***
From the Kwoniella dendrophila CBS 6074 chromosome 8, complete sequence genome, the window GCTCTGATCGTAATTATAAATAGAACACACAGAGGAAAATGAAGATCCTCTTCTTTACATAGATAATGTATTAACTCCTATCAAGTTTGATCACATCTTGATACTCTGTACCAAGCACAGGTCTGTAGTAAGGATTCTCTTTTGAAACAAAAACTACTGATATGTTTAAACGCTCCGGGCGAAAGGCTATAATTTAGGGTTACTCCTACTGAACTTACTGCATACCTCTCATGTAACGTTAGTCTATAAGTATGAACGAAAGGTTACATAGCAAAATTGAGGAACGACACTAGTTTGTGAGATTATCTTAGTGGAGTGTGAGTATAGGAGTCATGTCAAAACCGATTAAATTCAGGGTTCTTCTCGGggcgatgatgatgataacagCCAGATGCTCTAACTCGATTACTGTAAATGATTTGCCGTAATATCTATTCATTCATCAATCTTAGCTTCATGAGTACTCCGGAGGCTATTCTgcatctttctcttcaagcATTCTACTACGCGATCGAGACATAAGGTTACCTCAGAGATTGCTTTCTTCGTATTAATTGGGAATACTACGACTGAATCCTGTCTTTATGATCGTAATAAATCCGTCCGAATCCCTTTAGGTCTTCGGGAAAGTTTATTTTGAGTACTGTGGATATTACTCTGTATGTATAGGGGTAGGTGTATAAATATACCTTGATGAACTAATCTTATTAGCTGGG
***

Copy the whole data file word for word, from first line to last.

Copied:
From the Kwoniella dendrophila CBS 6074 chromosome 8, complete sequence genome, the window GCTCTGATCGTAATTATAAATAGAACACACAGAGGAAAATGAAGATCCTCTTCTTTACATAGATAATGTATTAACTCCTATCAAGTTTGATCACATCTTGATACTCTGTACCAAGCACAGGTCTGTAGTAAGGATTCTCTTTTGAAACAAAAACTACTGATATGTTTAAACGCTCCGGGCGAAAGGCTATAATTTAGGGTTACTCCTACTGAACTTACTGCATACCTCTCATGTAACGTTAGTCTATAAGTATGAACGAAAGGTTACATAGCAAAATTGAGGAACGACACTAGTTTGTGAGATTATCTTAGTGGAGTGTGAGTATAGGAGTCATGTCAAAACCGATTAAATTCAGGGTTCTTCTCGGggcgatgatgatgataacagCCAGATGCTCTAACTCGATTACTGTAAATGATTTGCCGTAATATCTATTCATTCATCAATCTTAGCTTCATGAGTACTCCGGAGGCTATTCTgcatctttctcttcaagcATTCTACTACGCGATCGAGACATAAGGTTACCTCAGAGATTGCTTTCTTCGTATTAATTGGGAATACTACGACTGAATCCTGTCTTTATGATCGTAATAAATCCGTCCGAATCCCTTTAGGTCTTCGGGAAAGTTTATTTTGAGTACTGTGGATATTACTCTGTATGTATAGGGGTAGGTGTATAAATATACCTTGATGAACTAATCTTATTAGCTGGG